The reason this out-of-pocket maximum is critical is when a person is sick and has extensive medical needs, they’ll likely end up meeting the out-of-pocket limit on their plan regardless of whether the deductible is low or high. Once this maximum is met, the health insurance company pays for the rest of the care costs, so a lower threshold may be more beneficial.

High Deductible Health Plan Frequently Asked Questions (FAQs)

Consider the following questions when evaluating whether an HDHP is best for you and your family.

What are other types of health plans?

An HDHP is tagged to plans with deductibles within a specific range, but there are other ways to share your healthcare costs between you and your insurance company. Health insurance plans are also classified by metal tier and by type. The table below shows the cost breakdown of metal tier plans with the insurance companies’ contributions. For example, with a platinum plan, the company is responsible for 90 percent of your healthcare costs, but these plans are often expensive to maintain. Bronze and Silver plans are often cheaper, but you are accountable for a more significant share of your healthcare costs.  

Plan CategoryInsurance Company ContributionYour Contribution
Bronze60%40%
Silver70%30%
Gold80%20%
Platinum90%10%

Source: Healthcare.gov

Below are a few other types of healthcare plan types, such as HMO, PPO, POS, and EPO plans. A high deductible health plan can still be any of these types of plans. 

Health Maintenance Organizations (HMOs)

HMOs typically have lower insurance premiums and out-of-pocket costs because they require a primary care physician (PCP) referral before seeking specialty care. When employees sign up for an HMO plan, they should choose a trusting PCP since they will be the gatekeeper of their other health needs. 

Preferred Provider Organizations (PPOs)

PPOs typically have higher premiums than HMOs or POS plans, but enrollees can seek specialists and out-of-network physicians with no referral needed. These plans are an excellent option for those requiring frequent and various care and can afford higher premiums.

Point of Service Plans (POSs)

Like an HMO, a POS plan requires a referral from a primary care physician before seeing a specialist. These plans usually have higher premiums than HMOs because they cover out-of-network doctors but at a higher price than in-network care.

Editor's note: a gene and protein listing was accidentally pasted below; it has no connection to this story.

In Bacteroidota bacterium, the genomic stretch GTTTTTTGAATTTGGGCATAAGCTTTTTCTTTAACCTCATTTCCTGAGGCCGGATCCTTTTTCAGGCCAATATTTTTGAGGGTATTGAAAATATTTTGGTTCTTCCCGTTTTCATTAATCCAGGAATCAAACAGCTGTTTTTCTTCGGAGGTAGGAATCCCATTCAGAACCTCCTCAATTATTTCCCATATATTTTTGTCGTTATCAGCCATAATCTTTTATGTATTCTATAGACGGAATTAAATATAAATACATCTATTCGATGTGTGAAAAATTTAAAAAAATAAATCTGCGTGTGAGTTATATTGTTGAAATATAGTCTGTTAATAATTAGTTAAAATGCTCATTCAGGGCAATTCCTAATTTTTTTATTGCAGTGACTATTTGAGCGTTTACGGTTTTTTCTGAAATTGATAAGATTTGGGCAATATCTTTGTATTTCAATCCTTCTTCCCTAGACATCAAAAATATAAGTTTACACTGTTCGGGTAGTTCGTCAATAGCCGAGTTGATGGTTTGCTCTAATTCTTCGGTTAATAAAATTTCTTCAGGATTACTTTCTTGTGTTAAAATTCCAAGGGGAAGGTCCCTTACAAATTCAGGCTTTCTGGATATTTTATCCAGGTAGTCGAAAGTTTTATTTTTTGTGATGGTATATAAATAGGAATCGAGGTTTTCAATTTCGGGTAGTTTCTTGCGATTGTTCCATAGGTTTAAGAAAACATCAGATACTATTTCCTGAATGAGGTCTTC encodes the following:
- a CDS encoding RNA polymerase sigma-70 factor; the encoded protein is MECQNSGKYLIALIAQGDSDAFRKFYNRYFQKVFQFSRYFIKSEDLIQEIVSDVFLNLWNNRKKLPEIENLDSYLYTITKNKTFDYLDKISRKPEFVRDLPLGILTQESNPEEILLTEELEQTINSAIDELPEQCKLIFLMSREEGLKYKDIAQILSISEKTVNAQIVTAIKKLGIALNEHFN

Exclusive Provider Organization (EPO)

EPO’s are lesser-known and only cover in-network services, but the network is generally more extensive than HMOs; therefore, they may not require a referral from a primary care physician. The premiums for EPOs are higher than HMOs but lower than PPOs.

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What are alternatives to health insurance?

Alternatives to health insurance include catastrophic coverage, care membership plans, or concierge medicine. Health insurance can be expensive, but having access to affordable care is essential in maintaining good health and preventing poor health outcomes. Catastrophic coverage is eligible for people under 30 or people of any age with a hardship exemption or affordability exemption (based on Marketplace or job-based insurance is unaffordable). A care membership plan, such as Mira, is available to those ages 11 and up to access virtual care and urgent care services, with discounts on prescriptions and lab tests.

How do you know if you qualify for federal health insurance programs?

When you look for health insurance in the health insurance Marketplace, you will be asked to enter your personal information, including your income. Based on this information, the Marketplace will generate your options, which may include plans such as Medicaid, Medicare, CHIP, or other means to reduce your healthcare costs such as premium tax credits or cost-sharing reductions. 

Bottom Line

High deductible health plans are classified as plans with deductibles between $1,400 and $7,050 for individual plans for the 2022 plan year. Metal tier plans and other health insurance plans can be considered HDHPs based on the deductible but can be offset when paired with an HSA. HDHPs are suitable for healthy people with infrequent medical needs and those experiencing illness.

If you have an HDHP, you may consider pairing it with a Mira membership. Mira offers an affordable alternative to health insurance, and there is no deductible to be met. Add your family or your business and get access to in-person urgent care services, virtual urgent care, virtual primary care, and telebehavioral health. Plans range from an average of $45 to $60 per month. Members also get access to up to 80 percent discounted rates on thousands of prescriptions and lab screenings. Join today!